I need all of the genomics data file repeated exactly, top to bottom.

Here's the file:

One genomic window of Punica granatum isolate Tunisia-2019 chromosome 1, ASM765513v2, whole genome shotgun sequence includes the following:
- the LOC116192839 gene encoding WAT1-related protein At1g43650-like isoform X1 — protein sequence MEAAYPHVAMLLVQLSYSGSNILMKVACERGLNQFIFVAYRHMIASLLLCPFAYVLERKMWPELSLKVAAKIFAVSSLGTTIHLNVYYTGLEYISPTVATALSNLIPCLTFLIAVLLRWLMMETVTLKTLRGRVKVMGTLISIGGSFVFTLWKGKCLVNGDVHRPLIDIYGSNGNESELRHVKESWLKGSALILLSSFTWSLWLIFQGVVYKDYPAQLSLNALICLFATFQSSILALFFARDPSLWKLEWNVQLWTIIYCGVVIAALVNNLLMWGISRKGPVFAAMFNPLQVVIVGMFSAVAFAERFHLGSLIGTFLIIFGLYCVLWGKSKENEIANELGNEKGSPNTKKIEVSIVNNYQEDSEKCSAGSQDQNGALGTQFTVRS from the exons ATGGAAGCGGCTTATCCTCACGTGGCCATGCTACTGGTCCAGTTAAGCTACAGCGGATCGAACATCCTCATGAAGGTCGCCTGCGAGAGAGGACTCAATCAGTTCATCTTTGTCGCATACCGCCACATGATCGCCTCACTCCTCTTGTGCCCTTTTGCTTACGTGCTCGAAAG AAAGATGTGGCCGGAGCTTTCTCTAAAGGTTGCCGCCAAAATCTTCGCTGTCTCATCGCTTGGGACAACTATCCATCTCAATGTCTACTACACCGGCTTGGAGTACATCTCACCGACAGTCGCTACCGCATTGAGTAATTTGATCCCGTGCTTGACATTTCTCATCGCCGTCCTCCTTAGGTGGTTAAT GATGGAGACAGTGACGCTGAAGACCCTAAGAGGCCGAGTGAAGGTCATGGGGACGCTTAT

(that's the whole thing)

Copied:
One genomic window of Punica granatum isolate Tunisia-2019 chromosome 1, ASM765513v2, whole genome shotgun sequence includes the following:
- the LOC116192839 gene encoding WAT1-related protein At1g43650-like isoform X1 — protein sequence MEAAYPHVAMLLVQLSYSGSNILMKVACERGLNQFIFVAYRHMIASLLLCPFAYVLERKMWPELSLKVAAKIFAVSSLGTTIHLNVYYTGLEYISPTVATALSNLIPCLTFLIAVLLRWLMMETVTLKTLRGRVKVMGTLISIGGSFVFTLWKGKCLVNGDVHRPLIDIYGSNGNESELRHVKESWLKGSALILLSSFTWSLWLIFQGVVYKDYPAQLSLNALICLFATFQSSILALFFARDPSLWKLEWNVQLWTIIYCGVVIAALVNNLLMWGISRKGPVFAAMFNPLQVVIVGMFSAVAFAERFHLGSLIGTFLIIFGLYCVLWGKSKENEIANELGNEKGSPNTKKIEVSIVNNYQEDSEKCSAGSQDQNGALGTQFTVRS from the exons ATGGAAGCGGCTTATCCTCACGTGGCCATGCTACTGGTCCAGTTAAGCTACAGCGGATCGAACATCCTCATGAAGGTCGCCTGCGAGAGAGGACTCAATCAGTTCATCTTTGTCGCATACCGCCACATGATCGCCTCACTCCTCTTGTGCCCTTTTGCTTACGTGCTCGAAAG AAAGATGTGGCCGGAGCTTTCTCTAAAGGTTGCCGCCAAAATCTTCGCTGTCTCATCGCTTGGGACAACTATCCATCTCAATGTCTACTACACCGGCTTGGAGTACATCTCACCGACAGTCGCTACCGCATTGAGTAATTTGATCCCGTGCTTGACATTTCTCATCGCCGTCCTCCTTAGGTGGTTAAT GATGGAGACAGTGACGCTGAAGACCCTAAGAGGCCGAGTGAAGGTCATGGGGACGCTTAT